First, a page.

We lost that match after a furious battle. Our only loss for the year. But those moments still resonate with me and helps me to explain leadership.
A leader knows when to direct, when to stand back and trust the people they work with. Knows when to take the lead and put their foot down to see things accomplished. Preparation is key not only with you and your team, but also knowing the field of play in which you operate. If you don’t, you are bound to fail. I knew my team. I knew when to take the lead, and direct. I knew when to pull back and trust the process. I knew when to be a team player, and let others take the reins. I didn’t chastise, but encouraged. I built confidence, not erode it away. I asked the right questions when they needed to be asked as my teammates did the same. There was a level of communication that successful teams possess that helps them reap rewards. Wasn’t always perfect, but no team is. Expectations were realistic, and goals, objectives obtainable.
And then knowing the field of play in which you operate. There was some dysfunction on my team, and I won’t go into the politics of it. We had an uphill battle throughout the year, and yet, we understood our ultimate goal and objectives. We were on the same page and adaptable to the current climate of play. We also knew how important it was to know our opponents. Their strengths, weakness, opportunity and threats. We knew, even with odds stacked against us, we had a chance. And we went for it, with the thought that nothing was or is impossible.
I knew those players. I knew one really well. I wasn’t intimidated by their presence, their past accomplishments (they were the best team in the state for a host of years and still are) or their ‘rhetoric’ on the court, and by their parents on the sidelines. I heard them, I listened, and I understood. I knew their goals and objectives, and what they wanted. But I had a job to accomplish and would adapt to their desires. I knew myself and remained true to my convictions. I read the signs they were projecting and exploited their egos. Some would argue, since with that loss, I was the one with the ego. Perhaps. But I knew I had to ask the questions that needed to be asked. Those questions were in my service and how I played, how I directed the team, and what I did on the court. And how I utilized the strengths and weakness of the other team, manipulating them against them. We beat them the second time around hands down, and earned a spot at regionals.
As Joe Paterno, who I admire, and not just because I’m a Penn State alum, but more, stated:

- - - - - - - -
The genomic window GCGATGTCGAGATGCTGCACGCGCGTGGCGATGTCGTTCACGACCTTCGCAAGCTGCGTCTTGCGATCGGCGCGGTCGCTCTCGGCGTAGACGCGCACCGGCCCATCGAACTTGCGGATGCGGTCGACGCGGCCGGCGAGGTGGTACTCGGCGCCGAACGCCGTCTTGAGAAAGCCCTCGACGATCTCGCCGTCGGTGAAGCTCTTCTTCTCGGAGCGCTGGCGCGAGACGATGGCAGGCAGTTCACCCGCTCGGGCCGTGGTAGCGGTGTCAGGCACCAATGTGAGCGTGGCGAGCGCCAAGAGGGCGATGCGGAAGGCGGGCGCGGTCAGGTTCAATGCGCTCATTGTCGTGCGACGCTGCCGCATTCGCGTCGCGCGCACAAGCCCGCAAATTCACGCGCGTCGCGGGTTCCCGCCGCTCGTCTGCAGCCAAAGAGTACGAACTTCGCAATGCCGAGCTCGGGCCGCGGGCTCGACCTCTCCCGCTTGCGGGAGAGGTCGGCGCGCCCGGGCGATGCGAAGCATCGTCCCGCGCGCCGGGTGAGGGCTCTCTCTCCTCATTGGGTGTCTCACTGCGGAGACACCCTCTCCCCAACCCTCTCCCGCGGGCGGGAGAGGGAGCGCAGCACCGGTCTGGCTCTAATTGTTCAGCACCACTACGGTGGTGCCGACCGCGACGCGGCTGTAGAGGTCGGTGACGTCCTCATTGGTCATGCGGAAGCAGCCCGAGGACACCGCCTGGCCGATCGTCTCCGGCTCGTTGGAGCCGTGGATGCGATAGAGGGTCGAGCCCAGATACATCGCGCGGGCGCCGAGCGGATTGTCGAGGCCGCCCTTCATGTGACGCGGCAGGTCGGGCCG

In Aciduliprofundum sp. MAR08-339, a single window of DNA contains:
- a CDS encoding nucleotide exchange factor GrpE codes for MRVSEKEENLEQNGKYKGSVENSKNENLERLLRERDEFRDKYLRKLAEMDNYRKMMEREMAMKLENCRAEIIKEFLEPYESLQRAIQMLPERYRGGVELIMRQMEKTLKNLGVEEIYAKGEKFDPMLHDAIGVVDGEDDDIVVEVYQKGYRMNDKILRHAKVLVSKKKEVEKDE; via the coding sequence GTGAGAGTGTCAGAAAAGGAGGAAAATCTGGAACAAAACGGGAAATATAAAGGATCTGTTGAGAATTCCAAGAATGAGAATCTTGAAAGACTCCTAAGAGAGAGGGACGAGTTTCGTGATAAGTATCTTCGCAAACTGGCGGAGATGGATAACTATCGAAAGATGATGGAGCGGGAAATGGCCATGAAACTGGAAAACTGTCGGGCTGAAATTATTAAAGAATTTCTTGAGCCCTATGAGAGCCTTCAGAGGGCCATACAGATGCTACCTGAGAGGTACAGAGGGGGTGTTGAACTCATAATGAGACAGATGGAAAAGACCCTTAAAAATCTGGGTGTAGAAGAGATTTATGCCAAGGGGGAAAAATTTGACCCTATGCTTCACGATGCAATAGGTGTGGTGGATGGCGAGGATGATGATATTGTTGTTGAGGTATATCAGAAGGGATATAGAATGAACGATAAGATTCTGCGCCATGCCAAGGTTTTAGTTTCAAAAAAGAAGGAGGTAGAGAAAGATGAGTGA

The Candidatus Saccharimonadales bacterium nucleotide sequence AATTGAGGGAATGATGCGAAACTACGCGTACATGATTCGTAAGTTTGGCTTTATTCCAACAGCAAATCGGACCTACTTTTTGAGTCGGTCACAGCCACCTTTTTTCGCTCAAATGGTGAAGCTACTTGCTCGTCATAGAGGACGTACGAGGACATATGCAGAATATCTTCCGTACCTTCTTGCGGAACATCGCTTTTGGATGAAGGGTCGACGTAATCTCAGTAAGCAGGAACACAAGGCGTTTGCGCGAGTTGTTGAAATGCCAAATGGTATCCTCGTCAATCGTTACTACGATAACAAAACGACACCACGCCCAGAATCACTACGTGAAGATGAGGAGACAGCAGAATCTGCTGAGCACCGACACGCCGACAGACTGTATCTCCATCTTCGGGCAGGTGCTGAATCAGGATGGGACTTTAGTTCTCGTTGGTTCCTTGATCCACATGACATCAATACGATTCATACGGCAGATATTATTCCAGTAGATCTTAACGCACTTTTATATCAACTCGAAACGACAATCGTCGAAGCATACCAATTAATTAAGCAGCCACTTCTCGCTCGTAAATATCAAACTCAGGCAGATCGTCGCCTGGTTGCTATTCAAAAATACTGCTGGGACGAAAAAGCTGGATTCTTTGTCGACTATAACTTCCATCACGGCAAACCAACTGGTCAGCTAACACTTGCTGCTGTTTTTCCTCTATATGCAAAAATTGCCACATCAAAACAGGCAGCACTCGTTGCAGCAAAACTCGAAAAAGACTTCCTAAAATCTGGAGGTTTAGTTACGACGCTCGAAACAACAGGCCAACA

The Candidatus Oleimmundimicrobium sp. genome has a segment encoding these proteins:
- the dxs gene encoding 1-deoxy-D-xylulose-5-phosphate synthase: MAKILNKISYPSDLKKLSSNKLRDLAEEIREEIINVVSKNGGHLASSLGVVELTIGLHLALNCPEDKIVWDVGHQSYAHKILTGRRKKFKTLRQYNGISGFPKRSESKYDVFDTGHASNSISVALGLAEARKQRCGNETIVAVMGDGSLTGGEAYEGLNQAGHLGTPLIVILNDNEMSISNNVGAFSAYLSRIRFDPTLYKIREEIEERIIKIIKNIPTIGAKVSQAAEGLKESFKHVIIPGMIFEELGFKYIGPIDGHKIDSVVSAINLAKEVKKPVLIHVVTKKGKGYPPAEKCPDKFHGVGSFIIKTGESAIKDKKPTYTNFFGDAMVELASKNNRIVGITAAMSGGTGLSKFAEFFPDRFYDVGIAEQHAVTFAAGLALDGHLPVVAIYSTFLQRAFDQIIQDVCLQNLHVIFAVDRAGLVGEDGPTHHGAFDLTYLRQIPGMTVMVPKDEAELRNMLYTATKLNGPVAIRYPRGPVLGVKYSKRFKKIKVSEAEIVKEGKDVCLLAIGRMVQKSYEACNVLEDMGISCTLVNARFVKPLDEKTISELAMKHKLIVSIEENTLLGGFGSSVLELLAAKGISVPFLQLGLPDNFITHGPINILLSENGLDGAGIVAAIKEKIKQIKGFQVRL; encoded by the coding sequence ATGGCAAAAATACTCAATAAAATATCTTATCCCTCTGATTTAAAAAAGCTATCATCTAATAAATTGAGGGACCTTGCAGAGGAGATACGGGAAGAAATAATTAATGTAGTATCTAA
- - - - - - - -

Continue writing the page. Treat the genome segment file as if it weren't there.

“The will to win is important, but the will to prepare is vital.”
Sometimes the best strategy for a leader is to do nothing at all. Continue with your goal and objectives, and let the opponent fail at their own weaknesses. This is readily apparent on the field of sports. Trust yourself. Trust the process. You focus on the fundamentals, give 115% heart in their execution, and more than likely will triumph in the end. You may not succeed at first, and I know, I have been in that position many times and must remember that a dose of failure is also a dose of success. You learn about yourself and others. You learn what you need to do for the next opportunity both as a leader and team member.
And so I asked my student, what did you take away from this story. After teasing them with several questions, because it was probably too early on a Friday morning for the both of us, they came to the point I was trying to make. Preparation. Know yourself, know what you are capable of as well as your team members. Make lists and other aids to help you accomplish your goal. Know the field of play in which you operate, not just the class, and what the professor wants you to deliver, but also, be cognizant of your functionality as a team–your team, your playing field. If you are going to lead, set the standard by which you will operate, and stick to those goals. Be adaptable to the external forces swirling around you, and listen to those voices, observe how things shift, and change with the external forces acting against your desires and all those that are on that field of play. Try to understand everyone’s internal conflict and make strategies that are both achievable and obtainable for everyone. It is about moving forward with realistic success.
And remember how to act on that field. How your actions reverberate around each player. Act with a sense of morality and civility. Don’t just assume, but articulate. Walk the walk, and talk the talk. Respect isn’t blindly given, it is earned and can be easily squandered away. Which led in part to a talk about core values.